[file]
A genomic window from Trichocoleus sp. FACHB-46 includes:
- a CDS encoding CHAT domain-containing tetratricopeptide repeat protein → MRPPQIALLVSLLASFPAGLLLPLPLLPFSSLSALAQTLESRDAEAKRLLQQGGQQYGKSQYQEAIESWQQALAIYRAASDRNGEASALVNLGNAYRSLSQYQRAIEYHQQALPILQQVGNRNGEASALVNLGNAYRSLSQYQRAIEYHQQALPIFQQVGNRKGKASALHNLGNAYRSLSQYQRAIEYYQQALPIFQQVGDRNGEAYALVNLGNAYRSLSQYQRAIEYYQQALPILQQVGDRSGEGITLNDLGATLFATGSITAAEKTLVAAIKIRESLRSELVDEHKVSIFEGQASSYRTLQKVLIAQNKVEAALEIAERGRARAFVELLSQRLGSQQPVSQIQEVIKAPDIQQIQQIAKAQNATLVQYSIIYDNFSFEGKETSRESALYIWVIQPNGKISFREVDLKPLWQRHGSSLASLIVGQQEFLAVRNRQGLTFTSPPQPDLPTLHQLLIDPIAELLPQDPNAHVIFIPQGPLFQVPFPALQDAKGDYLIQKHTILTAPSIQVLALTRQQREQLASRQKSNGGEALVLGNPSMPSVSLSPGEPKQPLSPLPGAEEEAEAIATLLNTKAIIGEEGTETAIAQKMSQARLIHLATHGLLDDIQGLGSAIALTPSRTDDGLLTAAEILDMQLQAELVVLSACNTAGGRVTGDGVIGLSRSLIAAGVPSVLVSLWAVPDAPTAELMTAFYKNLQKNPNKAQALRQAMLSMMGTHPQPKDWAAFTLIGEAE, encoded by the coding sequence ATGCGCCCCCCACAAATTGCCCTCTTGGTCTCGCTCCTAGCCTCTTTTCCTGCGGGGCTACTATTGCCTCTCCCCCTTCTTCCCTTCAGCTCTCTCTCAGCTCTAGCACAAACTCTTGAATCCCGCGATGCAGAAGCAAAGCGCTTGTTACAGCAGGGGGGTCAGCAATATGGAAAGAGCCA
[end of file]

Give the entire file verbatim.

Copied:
A genomic window from Trichocoleus sp. FACHB-46 includes:
- a CDS encoding CHAT domain-containing tetratricopeptide repeat protein → MRPPQIALLVSLLASFPAGLLLPLPLLPFSSLSALAQTLESRDAEAKRLLQQGGQQYGKSQYQEAIESWQQALAIYRAASDRNGEASALVNLGNAYRSLSQYQRAIEYHQQALPILQQVGNRNGEASALVNLGNAYRSLSQYQRAIEYHQQALPIFQQVGNRKGKASALHNLGNAYRSLSQYQRAIEYYQQALPIFQQVGDRNGEAYALVNLGNAYRSLSQYQRAIEYYQQALPILQQVGDRSGEGITLNDLGATLFATGSITAAEKTLVAAIKIRESLRSELVDEHKVSIFEGQASSYRTLQKVLIAQNKVEAALEIAERGRARAFVELLSQRLGSQQPVSQIQEVIKAPDIQQIQQIAKAQNATLVQYSIIYDNFSFEGKETSRESALYIWVIQPNGKISFREVDLKPLWQRHGSSLASLIVGQQEFLAVRNRQGLTFTSPPQPDLPTLHQLLIDPIAELLPQDPNAHVIFIPQGPLFQVPFPALQDAKGDYLIQKHTILTAPSIQVLALTRQQREQLASRQKSNGGEALVLGNPSMPSVSLSPGEPKQPLSPLPGAEEEAEAIATLLNTKAIIGEEGTETAIAQKMSQARLIHLATHGLLDDIQGLGSAIALTPSRTDDGLLTAAEILDMQLQAELVVLSACNTAGGRVTGDGVIGLSRSLIAAGVPSVLVSLWAVPDAPTAELMTAFYKNLQKNPNKAQALRQAMLSMMGTHPQPKDWAAFTLIGEAE, encoded by the coding sequence ATGCGCCCCCCACAAATTGCCCTCTTGGTCTCGCTCCTAGCCTCTTTTCCTGCGGGGCTACTATTGCCTCTCCCCCTTCTTCCCTTCAGCTCTCTCTCAGCTCTAGCACAAACTCTTGAATCCCGCGATGCAGAAGCAAAGCGCTTGTTACAGCAGGGGGGTCAGCAATATGGAAAGAGCCA